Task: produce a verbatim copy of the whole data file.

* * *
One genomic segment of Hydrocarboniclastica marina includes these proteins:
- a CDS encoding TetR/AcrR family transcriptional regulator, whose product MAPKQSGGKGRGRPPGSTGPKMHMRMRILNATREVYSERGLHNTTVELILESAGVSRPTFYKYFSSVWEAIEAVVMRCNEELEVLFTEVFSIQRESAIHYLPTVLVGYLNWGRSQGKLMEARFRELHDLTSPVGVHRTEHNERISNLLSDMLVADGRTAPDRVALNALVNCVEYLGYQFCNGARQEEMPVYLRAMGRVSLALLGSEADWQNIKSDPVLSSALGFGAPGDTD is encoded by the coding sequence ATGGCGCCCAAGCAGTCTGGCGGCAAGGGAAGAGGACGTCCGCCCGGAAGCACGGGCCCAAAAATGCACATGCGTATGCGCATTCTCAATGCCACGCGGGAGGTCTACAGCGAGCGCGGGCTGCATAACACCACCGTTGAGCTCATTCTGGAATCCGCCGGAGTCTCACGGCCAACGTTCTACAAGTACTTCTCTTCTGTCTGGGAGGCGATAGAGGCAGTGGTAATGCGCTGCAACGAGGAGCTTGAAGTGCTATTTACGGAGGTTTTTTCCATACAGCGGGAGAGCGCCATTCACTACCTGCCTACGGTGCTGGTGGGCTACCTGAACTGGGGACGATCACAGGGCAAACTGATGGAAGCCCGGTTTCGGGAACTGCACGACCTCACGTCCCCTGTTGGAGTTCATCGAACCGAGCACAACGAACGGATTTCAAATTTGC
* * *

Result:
One genomic segment of Hydrocarboniclastica marina includes these proteins:
- a CDS encoding TetR/AcrR family transcriptional regulator, whose product MAPKQSGGKGRGRPPGSTGPKMHMRMRILNATREVYSERGLHNTTVELILESAGVSRPTFYKYFSSVWEAIEAVVMRCNEELEVLFTEVFSIQRESAIHYLPTVLVGYLNWGRSQGKLMEARFRELHDLTSPVGVHRTEHNERISNLLSDMLVADGRTAPDRVALNALVNCVEYLGYQFCNGARQEEMPVYLRAMGRVSLALLGSEADWQNIKSDPVLSSALGFGAPGDTD is encoded by the coding sequence ATGGCGCCCAAGCAGTCTGGCGGCAAGGGAAGAGGACGTCCGCCCGGAAGCACGGGCCCAAAAATGCACATGCGTATGCGCATTCTCAATGCCACGCGGGAGGTCTACAGCGAGCGCGGGCTGCATAACACCACCGTTGAGCTCATTCTGGAATCCGCCGGAGTCTCACGGCCAACGTTCTACAAGTACTTCTCTTCTGTCTGGGAGGCGATAGAGGCAGTGGTAATGCGCTGCAACGAGGAGCTTGAAGTGCTATTTACGGAGGTTTTTTCCATACAGCGGGAGAGCGCCATTCACTACCTGCCTACGGTGCTGGTGGGCTACCTGAACTGGGGACGATCACAGGGCAAACTGATGGAAGCCCGGTTTCGGGAACTGCACGACCTCACGTCCCCTGTTGGAGTTCATCGAACCGAGCACAACGAACGGATTTCAAATTTGC